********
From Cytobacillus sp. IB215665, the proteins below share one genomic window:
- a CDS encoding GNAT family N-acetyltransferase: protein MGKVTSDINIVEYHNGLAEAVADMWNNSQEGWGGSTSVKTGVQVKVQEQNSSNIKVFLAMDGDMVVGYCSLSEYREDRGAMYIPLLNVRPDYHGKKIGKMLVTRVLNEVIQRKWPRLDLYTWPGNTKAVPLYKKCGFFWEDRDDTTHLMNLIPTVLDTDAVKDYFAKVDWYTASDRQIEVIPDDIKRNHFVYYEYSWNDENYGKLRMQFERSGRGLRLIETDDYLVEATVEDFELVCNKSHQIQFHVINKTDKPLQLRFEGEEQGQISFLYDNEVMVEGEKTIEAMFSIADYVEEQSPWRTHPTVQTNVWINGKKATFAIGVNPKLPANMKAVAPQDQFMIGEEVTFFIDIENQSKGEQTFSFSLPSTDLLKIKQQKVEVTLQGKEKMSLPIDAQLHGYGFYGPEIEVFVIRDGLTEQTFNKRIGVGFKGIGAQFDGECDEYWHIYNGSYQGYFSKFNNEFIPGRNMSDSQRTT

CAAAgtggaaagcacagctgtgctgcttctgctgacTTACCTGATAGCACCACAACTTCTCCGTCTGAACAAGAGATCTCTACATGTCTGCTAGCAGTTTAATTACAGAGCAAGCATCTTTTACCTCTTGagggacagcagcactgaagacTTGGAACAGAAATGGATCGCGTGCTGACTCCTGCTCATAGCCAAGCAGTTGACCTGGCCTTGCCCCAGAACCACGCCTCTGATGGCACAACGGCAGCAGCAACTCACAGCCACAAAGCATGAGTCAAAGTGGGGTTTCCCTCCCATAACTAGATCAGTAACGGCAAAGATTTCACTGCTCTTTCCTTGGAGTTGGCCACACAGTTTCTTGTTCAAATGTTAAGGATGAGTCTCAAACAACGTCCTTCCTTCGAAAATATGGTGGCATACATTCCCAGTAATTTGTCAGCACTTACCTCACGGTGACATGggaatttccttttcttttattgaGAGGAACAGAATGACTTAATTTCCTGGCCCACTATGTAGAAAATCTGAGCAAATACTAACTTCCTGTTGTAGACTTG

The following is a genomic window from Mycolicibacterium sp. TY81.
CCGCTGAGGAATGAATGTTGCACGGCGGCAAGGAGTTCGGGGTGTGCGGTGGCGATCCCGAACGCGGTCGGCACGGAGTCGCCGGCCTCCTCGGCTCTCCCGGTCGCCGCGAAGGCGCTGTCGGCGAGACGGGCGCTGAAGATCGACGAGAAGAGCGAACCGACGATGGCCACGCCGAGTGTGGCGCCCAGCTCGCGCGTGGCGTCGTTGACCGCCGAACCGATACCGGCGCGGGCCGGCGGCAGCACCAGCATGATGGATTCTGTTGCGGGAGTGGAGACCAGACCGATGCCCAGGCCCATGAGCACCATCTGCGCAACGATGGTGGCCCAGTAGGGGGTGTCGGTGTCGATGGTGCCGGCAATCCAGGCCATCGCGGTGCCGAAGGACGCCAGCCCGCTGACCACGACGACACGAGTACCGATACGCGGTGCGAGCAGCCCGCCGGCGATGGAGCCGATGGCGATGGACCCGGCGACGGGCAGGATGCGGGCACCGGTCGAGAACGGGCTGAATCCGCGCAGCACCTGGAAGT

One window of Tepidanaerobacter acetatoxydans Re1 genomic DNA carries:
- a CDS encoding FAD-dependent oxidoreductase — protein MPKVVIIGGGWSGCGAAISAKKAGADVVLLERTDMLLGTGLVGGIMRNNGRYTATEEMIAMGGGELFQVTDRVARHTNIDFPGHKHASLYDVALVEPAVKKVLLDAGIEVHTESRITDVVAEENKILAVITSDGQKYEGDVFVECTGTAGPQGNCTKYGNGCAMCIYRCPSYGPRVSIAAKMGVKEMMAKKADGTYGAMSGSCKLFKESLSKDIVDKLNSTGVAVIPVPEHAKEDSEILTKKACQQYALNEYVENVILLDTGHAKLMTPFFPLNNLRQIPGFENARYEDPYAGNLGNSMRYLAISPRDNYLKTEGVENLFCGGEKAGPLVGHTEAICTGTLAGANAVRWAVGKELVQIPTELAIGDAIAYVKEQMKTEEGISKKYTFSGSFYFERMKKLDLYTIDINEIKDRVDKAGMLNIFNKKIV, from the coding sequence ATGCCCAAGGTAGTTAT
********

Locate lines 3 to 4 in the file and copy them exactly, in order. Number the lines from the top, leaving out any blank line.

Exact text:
CAAAgtggaaagcacagctgtgctgcttctgctgacTTACCTGATAGCACCACAACTTCTCCGTCTGAACAAGAGATCTCTACATGTCTGCTAGCAGTTTAATTACAGAGCAAGCATCTTTTACCTCTTGagggacagcagcactgaagacTTGGAACAGAAATGGATCGCGTGCTGACTCCTGCTCATAGCCAAGCAGTTGACCTGGCCTTGCCCCAGAACCACGCCTCTGATGGCACAACGGCAGCAGCAACTCACAGCCACAAAGCATGAGTCAAAGTGGGGTTTCCCTCCCATAACTAGATCAGTAACGGCAAAGATTTCACTGCTCTTTCCTTGGAGTTGGCCACACAGTTTCTTGTTCAAATGTTAAGGATGAGTCTCAAACAACGTCCTTCCTTCGAAAATATGGTGGCATACATTCCCAGTAATTTGTCAGCACTTACCTCACGGTGACATGggaatttccttttcttttattgaGAGGAACAGAATGACTTAATTTCCTGGCCCACTATGTAGAAAATCTGAGCAAATACTAACTTCCTGTTGTAGACTTG

The following is a genomic window from Mycolicibacterium sp. TY81.